Response has been cautious so far. UK-based NGO Global Witness pointed out that the remedial action plan gives no guarantees as to what the Bank will actually do or when it might do it: “President Wolfowitz should task the Inspection Panel with monitoring progress to ensure the Bank management does go on from here to play a constructive role.” In addition wider questions of debt, accountability and the Bank’s approach both to forest management and combating corruption remain unanswered. “The Bank must now demonstrate that lessons from Cambodia are being applied across Bank forest sector interventions globally”. This imperative is underscored by a recent Inspection Panel investigation into the Bank’s forestry work in the Democratic Republic of Congo which has highlighted similar failings in project design and implementation (see Update 49, 50).

Harmonising diversity

The World Bank is set to secure funding from the Global Environment Facility (GEF) for two projects, one in West Africa and the other in Latin America, that biodiversity groups fear will aggressively drive genetically modified (GM) crops into the heart of peasant agriculture and threaten food sovereignty. A joint report the African Centre for Biosafety, the ETC Group, GRAIN, and Red por una América Latina Libre de Transgénicos states that the projects are driven by the agenda of the World Bank and US government to harmonise regulations for GM crops across regions in order to override national processes that are susceptible to local opposition.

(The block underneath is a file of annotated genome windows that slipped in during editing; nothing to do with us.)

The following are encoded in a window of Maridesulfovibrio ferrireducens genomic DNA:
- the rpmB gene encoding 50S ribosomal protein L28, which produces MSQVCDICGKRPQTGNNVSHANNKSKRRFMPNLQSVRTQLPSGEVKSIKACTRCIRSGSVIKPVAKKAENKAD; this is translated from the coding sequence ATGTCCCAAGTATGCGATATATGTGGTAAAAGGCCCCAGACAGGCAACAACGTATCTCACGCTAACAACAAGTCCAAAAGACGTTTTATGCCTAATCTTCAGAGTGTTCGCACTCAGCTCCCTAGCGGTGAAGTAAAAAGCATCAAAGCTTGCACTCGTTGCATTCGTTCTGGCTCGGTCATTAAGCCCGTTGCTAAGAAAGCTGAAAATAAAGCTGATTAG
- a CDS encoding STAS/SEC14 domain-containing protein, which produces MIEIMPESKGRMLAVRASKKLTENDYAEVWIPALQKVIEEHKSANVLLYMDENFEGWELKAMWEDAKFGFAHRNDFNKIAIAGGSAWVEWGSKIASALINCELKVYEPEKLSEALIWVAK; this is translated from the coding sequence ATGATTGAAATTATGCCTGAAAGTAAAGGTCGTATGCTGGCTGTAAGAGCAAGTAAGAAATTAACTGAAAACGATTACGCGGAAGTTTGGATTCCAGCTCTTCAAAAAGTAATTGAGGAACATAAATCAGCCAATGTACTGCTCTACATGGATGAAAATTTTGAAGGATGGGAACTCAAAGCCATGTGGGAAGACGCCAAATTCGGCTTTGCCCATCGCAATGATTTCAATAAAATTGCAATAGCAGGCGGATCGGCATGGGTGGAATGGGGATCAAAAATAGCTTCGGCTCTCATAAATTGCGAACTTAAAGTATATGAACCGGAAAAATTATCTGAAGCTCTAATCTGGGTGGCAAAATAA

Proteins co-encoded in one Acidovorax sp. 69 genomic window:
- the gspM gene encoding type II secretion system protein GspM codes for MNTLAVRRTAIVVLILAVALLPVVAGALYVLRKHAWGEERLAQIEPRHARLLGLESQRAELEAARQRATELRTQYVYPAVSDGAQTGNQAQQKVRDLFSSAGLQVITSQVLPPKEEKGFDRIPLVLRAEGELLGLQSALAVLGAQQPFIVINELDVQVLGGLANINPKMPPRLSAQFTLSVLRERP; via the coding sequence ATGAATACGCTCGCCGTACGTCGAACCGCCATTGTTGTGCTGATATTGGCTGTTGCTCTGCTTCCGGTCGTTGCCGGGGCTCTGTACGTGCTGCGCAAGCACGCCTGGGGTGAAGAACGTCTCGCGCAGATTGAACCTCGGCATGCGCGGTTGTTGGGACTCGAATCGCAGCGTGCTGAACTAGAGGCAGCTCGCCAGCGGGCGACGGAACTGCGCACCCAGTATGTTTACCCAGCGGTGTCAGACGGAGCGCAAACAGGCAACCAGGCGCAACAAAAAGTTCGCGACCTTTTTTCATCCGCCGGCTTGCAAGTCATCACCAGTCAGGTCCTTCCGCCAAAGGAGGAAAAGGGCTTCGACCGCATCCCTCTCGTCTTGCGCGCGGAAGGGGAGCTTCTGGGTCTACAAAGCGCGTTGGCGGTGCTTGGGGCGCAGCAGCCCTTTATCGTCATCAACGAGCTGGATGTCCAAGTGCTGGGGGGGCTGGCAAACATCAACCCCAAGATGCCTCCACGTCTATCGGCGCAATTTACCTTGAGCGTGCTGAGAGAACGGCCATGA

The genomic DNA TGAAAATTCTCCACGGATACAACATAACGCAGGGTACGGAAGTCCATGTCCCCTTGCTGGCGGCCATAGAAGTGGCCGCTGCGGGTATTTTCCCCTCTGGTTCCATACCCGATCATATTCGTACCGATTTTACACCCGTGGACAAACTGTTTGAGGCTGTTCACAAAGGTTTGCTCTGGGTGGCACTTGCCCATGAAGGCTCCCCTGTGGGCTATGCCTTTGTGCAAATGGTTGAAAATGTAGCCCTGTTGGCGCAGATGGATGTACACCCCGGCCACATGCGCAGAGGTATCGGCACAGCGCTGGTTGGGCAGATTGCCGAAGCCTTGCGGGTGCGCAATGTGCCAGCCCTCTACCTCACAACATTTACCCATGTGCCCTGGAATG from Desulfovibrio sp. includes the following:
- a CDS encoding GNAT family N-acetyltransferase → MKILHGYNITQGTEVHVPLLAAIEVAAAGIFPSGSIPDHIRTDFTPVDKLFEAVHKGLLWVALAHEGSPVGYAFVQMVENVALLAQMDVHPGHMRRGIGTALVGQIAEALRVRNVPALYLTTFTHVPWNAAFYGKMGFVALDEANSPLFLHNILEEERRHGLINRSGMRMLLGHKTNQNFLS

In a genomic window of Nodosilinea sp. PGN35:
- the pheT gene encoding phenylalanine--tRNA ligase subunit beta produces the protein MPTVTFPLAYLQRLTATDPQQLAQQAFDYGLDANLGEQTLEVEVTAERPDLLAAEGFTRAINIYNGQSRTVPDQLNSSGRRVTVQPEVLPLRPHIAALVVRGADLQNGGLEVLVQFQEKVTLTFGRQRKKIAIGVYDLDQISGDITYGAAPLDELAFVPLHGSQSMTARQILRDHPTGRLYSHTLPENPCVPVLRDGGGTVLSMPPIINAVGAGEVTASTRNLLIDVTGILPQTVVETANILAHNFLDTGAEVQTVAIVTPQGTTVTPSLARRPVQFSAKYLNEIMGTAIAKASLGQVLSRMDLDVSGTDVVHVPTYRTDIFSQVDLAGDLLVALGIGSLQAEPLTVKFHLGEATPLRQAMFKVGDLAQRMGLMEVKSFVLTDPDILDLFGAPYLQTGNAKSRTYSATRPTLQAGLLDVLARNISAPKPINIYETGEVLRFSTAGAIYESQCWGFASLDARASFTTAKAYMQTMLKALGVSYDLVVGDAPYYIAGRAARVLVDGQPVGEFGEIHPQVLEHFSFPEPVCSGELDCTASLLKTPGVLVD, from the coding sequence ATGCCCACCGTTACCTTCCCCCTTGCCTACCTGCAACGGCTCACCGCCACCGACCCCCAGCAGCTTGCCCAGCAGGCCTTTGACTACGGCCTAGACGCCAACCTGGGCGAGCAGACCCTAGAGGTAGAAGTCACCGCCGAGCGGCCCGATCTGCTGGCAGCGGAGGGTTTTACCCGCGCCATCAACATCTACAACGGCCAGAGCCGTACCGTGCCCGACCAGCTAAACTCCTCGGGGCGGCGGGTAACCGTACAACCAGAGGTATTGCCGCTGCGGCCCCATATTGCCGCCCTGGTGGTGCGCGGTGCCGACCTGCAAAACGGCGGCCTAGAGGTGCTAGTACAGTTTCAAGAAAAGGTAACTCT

The cotton project in West Africa uses field trials to develop a single uniform model for risk assessment and regulation that can be adopted across West Africa. The project focuses on WAEMU- a grouping of 8 West African states whose secretariat has the power to impose the ‘fast track adoption’ of compulsory ‘enabling’ legislation on its members, unlike ECOWAS which covers all 15 West African countries but lacks the same authority. “If WAEMU is able to harmonise national bio-safety legislations and later to enforce a decision taken in one country in the other countries, it will drastically improve the investment climate in biotechnology for cash and food crops in the WAEMU area,” states the project proposal.